Home » Types Of Floor Trusses And Floor Joists (Difference & Installation Tips)

Types Of Floor Trusses And Floor Joists (Difference & Installation Tips)

Do you need to make a decision on what type of floor trusses or joists you need for your new home construction?

Well, you are in luck. When it comes to framing out your home, there are a variety of different materials available for you. From i-joists and open web floor trusses, the type of floor joist is really up to you and will depend on certain factors, such as your desired span, load capacity, and other factors.

In this blog post, we’ll explore the different types of floor trusses and joists available today, including their advantages and disadvantages. We will also touch a little on the flooring that goes on top of the joists or trusses, as well as a few installation tips so that you can get the most out of these versatile options.

Are you ready to learn what you need to know? Then let’s get started!

What are Floor Trusses and Joists?

First, it’s important to understand exactly what floor trusses and joists are, because they aren’t the same thing.

Floor trusses

Floor trusses are an engineered wood product. They are made up of a top and bottom chord (strip of wood) that are connected by diagonal strips of wood in a zig-zag pattern. Floor trusses create a sturdy, interconnected system that is designed to support floor loads in quality residential construction.

Floor joist

When it comes to floor joists, they are pieces of dimensional lumber (board size) that work in conjunction with beams and are lined up across the span of the house, separated by (and held together by) cross pieces called blocking. The structure of floor joists is used to support the subfloor above and is designed to distribute the weight of the home onto the vertical parts of the structure.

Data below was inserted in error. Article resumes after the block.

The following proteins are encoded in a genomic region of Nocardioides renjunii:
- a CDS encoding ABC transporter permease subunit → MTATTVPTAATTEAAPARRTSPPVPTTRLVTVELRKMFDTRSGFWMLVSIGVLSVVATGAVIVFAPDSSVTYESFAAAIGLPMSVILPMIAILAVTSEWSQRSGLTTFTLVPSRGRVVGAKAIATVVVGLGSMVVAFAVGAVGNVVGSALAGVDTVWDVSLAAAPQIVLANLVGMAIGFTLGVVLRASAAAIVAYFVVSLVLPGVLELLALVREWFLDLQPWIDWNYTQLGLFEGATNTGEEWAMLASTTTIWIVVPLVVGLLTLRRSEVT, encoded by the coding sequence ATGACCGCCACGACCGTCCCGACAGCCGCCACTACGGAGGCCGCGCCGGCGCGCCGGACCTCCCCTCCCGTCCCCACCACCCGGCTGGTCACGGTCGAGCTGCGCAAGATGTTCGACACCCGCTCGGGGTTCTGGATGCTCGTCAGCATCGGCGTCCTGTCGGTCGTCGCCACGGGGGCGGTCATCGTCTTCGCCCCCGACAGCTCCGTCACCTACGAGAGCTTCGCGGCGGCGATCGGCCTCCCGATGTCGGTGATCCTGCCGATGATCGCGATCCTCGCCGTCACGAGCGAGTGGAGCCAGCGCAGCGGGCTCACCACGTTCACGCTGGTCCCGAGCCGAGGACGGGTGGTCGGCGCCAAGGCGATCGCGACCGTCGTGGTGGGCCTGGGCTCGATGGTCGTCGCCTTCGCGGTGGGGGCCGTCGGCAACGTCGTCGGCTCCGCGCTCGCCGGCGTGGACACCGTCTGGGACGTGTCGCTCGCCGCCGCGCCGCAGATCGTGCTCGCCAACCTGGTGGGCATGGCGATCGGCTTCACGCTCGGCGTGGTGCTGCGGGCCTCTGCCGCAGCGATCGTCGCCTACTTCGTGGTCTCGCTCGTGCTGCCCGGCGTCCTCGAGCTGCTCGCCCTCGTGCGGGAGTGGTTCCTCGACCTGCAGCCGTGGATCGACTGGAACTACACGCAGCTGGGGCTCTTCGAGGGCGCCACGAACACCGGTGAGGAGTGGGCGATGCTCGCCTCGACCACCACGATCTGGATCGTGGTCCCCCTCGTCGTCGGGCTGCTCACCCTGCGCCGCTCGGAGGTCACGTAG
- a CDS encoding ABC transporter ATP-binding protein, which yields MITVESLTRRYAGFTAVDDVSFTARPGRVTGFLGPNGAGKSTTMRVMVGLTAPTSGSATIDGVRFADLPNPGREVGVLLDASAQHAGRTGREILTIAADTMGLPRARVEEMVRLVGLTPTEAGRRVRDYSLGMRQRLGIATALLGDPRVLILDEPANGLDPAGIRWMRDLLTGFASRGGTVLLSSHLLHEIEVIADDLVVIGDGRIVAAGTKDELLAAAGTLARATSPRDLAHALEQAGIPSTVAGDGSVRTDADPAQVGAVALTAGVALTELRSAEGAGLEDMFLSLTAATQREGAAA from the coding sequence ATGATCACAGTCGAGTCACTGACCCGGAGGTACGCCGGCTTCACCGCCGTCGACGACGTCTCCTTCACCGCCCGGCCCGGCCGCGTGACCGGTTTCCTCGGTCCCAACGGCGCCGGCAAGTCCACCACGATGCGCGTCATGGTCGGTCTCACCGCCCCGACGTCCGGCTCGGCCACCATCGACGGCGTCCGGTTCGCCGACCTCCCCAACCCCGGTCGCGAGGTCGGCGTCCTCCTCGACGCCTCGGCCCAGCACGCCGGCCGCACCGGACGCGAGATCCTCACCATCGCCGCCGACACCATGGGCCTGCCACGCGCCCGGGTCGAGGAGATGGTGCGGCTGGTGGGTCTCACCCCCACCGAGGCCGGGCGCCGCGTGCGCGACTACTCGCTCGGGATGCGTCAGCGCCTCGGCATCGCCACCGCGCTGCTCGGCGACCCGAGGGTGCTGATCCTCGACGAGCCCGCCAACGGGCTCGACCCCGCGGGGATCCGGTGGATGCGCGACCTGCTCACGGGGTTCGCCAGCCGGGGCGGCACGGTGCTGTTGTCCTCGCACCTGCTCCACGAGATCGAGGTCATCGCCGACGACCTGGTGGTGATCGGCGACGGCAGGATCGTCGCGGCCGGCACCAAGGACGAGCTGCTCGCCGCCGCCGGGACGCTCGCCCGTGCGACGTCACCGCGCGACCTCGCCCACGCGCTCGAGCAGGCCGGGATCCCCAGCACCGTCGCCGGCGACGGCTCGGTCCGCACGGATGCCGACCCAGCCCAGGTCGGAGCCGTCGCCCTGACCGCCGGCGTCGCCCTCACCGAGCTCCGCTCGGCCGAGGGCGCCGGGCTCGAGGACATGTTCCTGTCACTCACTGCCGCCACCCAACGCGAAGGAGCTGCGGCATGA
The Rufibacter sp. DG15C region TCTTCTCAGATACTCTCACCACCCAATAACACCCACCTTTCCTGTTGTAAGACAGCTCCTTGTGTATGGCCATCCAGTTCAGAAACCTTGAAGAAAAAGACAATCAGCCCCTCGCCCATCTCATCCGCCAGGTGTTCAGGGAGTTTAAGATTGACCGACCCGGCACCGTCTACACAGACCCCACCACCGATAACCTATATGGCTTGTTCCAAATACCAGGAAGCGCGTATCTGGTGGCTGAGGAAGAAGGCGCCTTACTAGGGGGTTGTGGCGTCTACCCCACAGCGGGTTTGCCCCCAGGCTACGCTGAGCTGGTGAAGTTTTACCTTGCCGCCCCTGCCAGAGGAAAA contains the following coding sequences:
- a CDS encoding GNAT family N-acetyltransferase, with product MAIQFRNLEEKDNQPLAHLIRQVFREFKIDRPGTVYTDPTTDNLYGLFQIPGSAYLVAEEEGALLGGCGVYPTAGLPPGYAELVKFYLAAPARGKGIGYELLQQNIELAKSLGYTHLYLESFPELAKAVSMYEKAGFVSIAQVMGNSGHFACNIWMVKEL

As for the different materials used in each floor system, floor trusses are made up of quality lumber or steel connected by steel plates. Joists generally are made of up solid lumber, too, like Douglas fir or pine, although they can also be made of manufactured wood or steel.

Which Type of Floor Joists or Floor Trusses Should I Get?

There are a variety of floor trusses and joists available, each with their own advantages and disadvantages depending on the type of floor you’re building.

Solid Lumber Joist

Solid Lumber Joist
Credit: dreamcivil

Solid lumber joists are the type of joist we mentioned earlier, consisting of a solid board that runs across the length of a house and works together with beams, blocking, and studs to create a system that supports a home. While these are sturdy, created from old-growth trees that won’t easily warp, they also are expensive, as the source of old-growth trees is slowly diminishing.


Credit: www.ibewp.com

An alternative to standard joists, I-joists are lightweight and easy to install. Made from plywood and solid wood and shaped like an “I”, this type of floor joist provides an open floor space which is great for plumbing and utilities as it allows easy access once the installation is complete. Also, they are typically more readily available than floor trusses (and even more available than solid lumber joists in some locations), making it easier to find the product you need.